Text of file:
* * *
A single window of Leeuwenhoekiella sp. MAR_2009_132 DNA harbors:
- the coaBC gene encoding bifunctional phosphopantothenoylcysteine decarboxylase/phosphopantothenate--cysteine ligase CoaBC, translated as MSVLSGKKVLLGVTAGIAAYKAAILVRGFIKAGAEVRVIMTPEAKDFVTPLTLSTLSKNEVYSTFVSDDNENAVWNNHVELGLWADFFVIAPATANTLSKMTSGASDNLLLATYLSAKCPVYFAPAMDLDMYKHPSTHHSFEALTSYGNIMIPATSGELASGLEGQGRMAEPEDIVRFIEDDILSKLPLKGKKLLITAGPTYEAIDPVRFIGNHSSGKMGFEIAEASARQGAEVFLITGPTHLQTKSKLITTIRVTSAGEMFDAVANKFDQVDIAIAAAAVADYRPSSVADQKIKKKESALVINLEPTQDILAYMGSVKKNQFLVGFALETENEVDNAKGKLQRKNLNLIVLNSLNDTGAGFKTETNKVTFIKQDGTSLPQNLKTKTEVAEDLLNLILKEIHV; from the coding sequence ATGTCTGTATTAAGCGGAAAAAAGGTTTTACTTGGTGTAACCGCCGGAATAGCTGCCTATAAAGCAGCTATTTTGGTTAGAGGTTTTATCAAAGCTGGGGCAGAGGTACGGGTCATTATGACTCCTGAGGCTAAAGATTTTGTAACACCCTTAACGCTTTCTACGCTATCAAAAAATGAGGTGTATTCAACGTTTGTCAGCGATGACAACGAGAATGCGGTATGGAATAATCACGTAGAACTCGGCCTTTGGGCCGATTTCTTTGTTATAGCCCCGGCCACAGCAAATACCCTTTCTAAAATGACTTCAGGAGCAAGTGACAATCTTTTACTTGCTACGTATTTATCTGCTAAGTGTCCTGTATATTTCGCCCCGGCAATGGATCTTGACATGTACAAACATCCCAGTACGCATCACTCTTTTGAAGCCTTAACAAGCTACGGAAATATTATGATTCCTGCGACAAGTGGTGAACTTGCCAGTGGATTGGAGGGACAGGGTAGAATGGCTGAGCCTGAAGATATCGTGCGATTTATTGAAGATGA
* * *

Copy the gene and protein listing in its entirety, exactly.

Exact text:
A single window of Leeuwenhoekiella sp. MAR_2009_132 DNA harbors:
- the coaBC gene encoding bifunctional phosphopantothenoylcysteine decarboxylase/phosphopantothenate--cysteine ligase CoaBC, translated as MSVLSGKKVLLGVTAGIAAYKAAILVRGFIKAGAEVRVIMTPEAKDFVTPLTLSTLSKNEVYSTFVSDDNENAVWNNHVELGLWADFFVIAPATANTLSKMTSGASDNLLLATYLSAKCPVYFAPAMDLDMYKHPSTHHSFEALTSYGNIMIPATSGELASGLEGQGRMAEPEDIVRFIEDDILSKLPLKGKKLLITAGPTYEAIDPVRFIGNHSSGKMGFEIAEASARQGAEVFLITGPTHLQTKSKLITTIRVTSAGEMFDAVANKFDQVDIAIAAAAVADYRPSSVADQKIKKKESALVINLEPTQDILAYMGSVKKNQFLVGFALETENEVDNAKGKLQRKNLNLIVLNSLNDTGAGFKTETNKVTFIKQDGTSLPQNLKTKTEVAEDLLNLILKEIHV; from the coding sequence ATGTCTGTATTAAGCGGAAAAAAGGTTTTACTTGGTGTAACCGCCGGAATAGCTGCCTATAAAGCAGCTATTTTGGTTAGAGGTTTTATCAAAGCTGGGGCAGAGGTACGGGTCATTATGACTCCTGAGGCTAAAGATTTTGTAACACCCTTAACGCTTTCTACGCTATCAAAAAATGAGGTGTATTCAACGTTTGTCAGCGATGACAACGAGAATGCGGTATGGAATAATCACGTAGAACTCGGCCTTTGGGCCGATTTCTTTGTTATAGCCCCGGCCACAGCAAATACCCTTTCTAAAATGACTTCAGGAGCAAGTGACAATCTTTTACTTGCTACGTATTTATCTGCTAAGTGTCCTGTATATTTCGCCCCGGCAATGGATCTTGACATGTACAAACATCCCAGTACGCATCACTCTTTTGAAGCCTTAACAAGCTACGGAAATATTATGATTCCTGCGACAAGTGGTGAACTTGCCAGTGGATTGGAGGGACAGGGTAGAATGGCTGAGCCTGAAGATATCGTGCGATTTATTGAAGATGA